Riding a horse involves what physical therapists refer to as three-dimensional movement. With each step, the person’s pelvis tilts up, sideways and forward, and back. The horse repeats the sequence and the sensation of these bodily motions for people with physical or neurological handicaps, reacquainting their muscles with how they are supposed to move. The pressure of the horse’s hooves hitting the ground is also three-dimensional, and stimulates the rider’s knees, hips, and spine. It is believed that this movement stimulates the brain, directly affecting the nervous system.

Even speech and language therapy can be enhanced by therapeutic riding programs. Ruth Dismuke-Blakely, a speech therapist from New Mexico, has been working with patients on horseback since 1981. She believes that most speech therapy addresses only the mouth and the brain, disconnected from the rest of the body, but that in fact, the rest of the body is very important for speech. Horses, with their well organized neurological systems, “lend their ordered system to a disordered one.”

Other speech therapists also find horseback riding a therapeutic venue in which to conduct treatment because patients learn more quickly when engaged in real-life settings than when in an office. Hippotherapy is actually approved by the American Speech and Hearing Association as a therapeutic modality.

Psychotherapy takes place in the realm of horses, too, specifically in the stall, along with the horse, the patient, and the therapist. According to psychotherapist Marilyn Sokoloff, PhD the additional aspect of having a horse to touch and interact with speeds up the pace of psychotherapy. The human-horse interaction gives the therapy a here-and-now component to analyze that can cut through resistances that have hindered progress for years. Sokoloff has used horses in group therapy sessions with women, convening the sessions in a horse barn with the women seated in chairs in a circle and the horses in their stalls all around them. Physical contact with the horses is encouraged as a mode of putting the women in touch with their feelings. These women suffer from depression, anxiety, eating disorders, and physical and sexual abuse and are challenged by the horses to find new ways of control. Getting a horse to do what you want raises issues of power and control which are confronted by the women in the group, often to powerful effect.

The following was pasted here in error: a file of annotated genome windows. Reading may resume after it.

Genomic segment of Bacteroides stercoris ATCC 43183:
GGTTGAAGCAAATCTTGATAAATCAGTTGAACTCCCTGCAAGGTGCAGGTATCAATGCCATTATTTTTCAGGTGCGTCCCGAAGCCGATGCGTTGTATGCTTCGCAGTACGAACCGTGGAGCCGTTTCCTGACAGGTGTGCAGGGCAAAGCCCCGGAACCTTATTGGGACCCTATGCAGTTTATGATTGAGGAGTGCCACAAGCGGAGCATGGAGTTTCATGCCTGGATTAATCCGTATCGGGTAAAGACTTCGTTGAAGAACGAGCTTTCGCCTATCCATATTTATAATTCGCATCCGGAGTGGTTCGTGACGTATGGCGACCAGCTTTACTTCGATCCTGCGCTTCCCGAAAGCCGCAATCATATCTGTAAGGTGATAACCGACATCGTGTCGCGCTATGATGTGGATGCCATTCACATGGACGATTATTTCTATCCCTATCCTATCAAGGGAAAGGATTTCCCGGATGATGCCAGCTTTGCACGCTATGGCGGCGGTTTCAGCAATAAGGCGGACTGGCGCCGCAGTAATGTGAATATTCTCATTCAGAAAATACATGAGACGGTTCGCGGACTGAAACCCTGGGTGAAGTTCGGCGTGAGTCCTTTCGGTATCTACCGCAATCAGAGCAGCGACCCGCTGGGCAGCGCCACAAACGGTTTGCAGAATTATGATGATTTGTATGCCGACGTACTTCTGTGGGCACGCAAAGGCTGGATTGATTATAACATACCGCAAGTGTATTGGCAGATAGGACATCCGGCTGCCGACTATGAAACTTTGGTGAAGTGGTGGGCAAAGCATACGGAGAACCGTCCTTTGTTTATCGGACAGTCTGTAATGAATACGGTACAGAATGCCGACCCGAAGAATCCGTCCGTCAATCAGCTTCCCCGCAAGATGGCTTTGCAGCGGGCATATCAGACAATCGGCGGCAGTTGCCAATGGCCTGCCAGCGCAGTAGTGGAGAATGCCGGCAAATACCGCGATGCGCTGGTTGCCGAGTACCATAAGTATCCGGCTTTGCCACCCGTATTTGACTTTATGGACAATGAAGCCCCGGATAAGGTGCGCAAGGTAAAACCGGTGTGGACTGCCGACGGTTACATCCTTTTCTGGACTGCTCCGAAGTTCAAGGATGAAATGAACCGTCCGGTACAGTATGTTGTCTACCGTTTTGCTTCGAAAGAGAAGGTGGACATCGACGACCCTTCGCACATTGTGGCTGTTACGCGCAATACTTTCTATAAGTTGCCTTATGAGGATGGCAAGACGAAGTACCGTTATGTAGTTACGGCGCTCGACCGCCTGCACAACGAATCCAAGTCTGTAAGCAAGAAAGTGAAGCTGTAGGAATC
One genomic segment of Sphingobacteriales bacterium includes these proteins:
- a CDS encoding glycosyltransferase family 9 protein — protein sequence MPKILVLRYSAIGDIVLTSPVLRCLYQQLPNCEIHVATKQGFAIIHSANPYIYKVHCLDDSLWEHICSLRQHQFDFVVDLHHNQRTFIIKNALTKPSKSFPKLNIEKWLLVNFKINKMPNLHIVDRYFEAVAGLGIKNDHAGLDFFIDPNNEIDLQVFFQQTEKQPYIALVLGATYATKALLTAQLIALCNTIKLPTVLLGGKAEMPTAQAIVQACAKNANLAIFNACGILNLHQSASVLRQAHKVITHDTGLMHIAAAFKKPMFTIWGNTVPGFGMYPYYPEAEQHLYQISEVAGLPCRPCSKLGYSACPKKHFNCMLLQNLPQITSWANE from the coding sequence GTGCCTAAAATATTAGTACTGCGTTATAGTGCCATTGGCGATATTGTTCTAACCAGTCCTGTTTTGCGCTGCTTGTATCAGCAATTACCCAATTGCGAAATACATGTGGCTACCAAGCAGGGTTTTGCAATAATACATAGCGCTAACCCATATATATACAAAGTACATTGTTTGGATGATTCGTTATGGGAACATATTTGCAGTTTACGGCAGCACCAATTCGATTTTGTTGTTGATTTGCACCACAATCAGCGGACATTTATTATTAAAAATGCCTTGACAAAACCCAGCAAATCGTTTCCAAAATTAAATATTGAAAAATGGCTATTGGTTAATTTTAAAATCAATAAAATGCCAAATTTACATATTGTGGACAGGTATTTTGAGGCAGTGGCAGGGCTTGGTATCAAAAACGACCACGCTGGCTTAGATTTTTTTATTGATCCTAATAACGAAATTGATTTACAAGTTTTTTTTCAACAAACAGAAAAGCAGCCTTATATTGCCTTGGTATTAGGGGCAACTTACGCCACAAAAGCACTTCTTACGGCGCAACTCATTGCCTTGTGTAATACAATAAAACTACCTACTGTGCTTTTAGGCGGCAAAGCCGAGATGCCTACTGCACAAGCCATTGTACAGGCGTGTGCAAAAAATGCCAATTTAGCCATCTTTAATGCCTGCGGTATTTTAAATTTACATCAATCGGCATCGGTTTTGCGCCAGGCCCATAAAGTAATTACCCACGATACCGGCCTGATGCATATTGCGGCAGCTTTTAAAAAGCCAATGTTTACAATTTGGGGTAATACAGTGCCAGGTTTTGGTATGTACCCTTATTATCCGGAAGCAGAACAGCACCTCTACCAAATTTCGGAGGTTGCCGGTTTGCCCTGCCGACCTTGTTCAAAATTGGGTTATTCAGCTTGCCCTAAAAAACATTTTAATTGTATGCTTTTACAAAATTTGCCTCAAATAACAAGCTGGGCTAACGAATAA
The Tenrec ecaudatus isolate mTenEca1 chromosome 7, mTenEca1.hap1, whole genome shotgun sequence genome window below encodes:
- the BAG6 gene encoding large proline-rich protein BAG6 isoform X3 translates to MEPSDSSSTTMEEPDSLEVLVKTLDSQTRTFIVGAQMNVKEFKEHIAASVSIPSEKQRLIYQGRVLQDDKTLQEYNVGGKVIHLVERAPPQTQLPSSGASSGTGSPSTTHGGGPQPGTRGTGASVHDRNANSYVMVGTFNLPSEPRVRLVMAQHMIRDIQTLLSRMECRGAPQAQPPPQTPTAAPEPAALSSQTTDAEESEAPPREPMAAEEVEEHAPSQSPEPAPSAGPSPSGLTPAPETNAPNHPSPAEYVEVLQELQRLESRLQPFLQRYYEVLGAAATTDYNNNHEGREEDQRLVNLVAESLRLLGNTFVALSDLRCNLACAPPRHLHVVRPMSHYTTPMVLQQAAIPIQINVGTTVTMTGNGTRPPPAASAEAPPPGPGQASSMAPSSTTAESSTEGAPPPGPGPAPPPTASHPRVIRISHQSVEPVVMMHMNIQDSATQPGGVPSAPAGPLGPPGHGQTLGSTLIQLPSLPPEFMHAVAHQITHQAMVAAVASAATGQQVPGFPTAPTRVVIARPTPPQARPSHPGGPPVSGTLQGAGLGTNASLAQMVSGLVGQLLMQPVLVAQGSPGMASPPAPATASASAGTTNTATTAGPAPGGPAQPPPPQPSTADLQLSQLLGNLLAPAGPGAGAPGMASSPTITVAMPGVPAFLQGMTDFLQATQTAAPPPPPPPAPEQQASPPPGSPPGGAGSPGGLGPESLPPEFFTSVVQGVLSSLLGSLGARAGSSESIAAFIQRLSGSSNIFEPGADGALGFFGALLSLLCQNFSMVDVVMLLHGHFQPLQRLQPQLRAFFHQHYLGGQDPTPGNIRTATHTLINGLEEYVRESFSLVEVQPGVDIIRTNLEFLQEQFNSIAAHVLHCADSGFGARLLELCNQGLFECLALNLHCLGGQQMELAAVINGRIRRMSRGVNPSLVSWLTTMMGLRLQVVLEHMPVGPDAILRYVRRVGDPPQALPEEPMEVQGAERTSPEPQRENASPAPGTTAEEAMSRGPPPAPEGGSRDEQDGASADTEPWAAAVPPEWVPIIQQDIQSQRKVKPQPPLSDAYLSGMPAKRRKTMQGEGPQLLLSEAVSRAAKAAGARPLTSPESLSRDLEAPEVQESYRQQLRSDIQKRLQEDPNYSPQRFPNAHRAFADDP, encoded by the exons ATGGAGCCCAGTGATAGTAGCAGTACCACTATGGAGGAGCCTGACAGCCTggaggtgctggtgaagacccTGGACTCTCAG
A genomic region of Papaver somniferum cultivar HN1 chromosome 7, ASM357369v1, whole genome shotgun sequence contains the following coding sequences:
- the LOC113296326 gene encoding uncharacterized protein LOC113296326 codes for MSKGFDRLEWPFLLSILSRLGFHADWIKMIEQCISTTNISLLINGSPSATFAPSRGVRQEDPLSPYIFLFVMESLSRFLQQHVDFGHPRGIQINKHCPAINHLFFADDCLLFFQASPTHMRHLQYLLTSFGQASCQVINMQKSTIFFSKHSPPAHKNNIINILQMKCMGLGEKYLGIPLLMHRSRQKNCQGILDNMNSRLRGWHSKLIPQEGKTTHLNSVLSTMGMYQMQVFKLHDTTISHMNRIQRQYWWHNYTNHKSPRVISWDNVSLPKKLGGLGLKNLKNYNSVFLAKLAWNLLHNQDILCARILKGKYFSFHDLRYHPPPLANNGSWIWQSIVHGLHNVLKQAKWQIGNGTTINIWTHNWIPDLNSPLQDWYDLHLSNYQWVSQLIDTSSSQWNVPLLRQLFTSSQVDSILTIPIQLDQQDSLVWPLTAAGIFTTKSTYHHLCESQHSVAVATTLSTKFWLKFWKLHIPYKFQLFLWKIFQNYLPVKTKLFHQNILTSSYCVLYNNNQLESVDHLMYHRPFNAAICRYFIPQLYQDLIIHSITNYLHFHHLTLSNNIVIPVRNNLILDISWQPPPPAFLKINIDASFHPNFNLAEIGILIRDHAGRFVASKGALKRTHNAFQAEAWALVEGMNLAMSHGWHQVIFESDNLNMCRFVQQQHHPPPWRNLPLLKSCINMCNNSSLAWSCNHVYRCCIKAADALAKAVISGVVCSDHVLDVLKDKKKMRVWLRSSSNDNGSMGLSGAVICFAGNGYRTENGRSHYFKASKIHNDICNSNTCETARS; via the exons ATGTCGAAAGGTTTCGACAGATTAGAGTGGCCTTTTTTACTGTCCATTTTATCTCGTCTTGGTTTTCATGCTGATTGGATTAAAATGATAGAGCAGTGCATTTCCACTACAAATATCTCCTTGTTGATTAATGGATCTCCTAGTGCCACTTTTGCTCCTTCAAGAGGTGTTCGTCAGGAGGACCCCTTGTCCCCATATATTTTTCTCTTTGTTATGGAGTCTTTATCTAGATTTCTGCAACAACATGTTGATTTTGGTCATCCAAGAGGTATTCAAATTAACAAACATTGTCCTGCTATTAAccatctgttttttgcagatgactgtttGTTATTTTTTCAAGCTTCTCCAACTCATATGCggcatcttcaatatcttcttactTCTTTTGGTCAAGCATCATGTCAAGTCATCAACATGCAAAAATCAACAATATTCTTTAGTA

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Food, Calcium, and Bone Health

Posted on Posted in Continuing Education, Elder Care, Homestudy, Nutrition

CalciumFoods_ML1512_ts481492527By Barbara Boughton

Once a woman hits menopause, getting enough calcium for bone health becomes a major concern. Women over age 60 are prone to osteoporosis — and the spinal, hip, and knee fractures that osteoporosis can bring. Yet adequate dietary calcium can help protect people from osteoporosis.  Taking calcium supplements can help as well.

It’s not just menopausal women who should be concerned about getting enough calcium. As consumption of sugary soft drinks has risen among children and teenagers, intake of milk has also declined. But children and teenagers who are able to eat and drink enough calcium-enriched foods—as well as take in sufficient protein during meals—benefit from improved skeletal growth and bone mass. In fact, studies show that children who avoid, for prolonged periods, drinking calcium-containing milk have an almost three-fold higher risk for fracture than age-matched birth cohorts.

Dairy products are considered to be the easiest and cheapest sources of dietary calcium. Most people should have three to four servings of milk products daily in order to improve bone health and prevent osteoporosis. Studies have estimated that increasing dairy intake to three to four servings per day can reduce osteoporosis-related healthcare costs in the U.S. by $3.5 billion per year.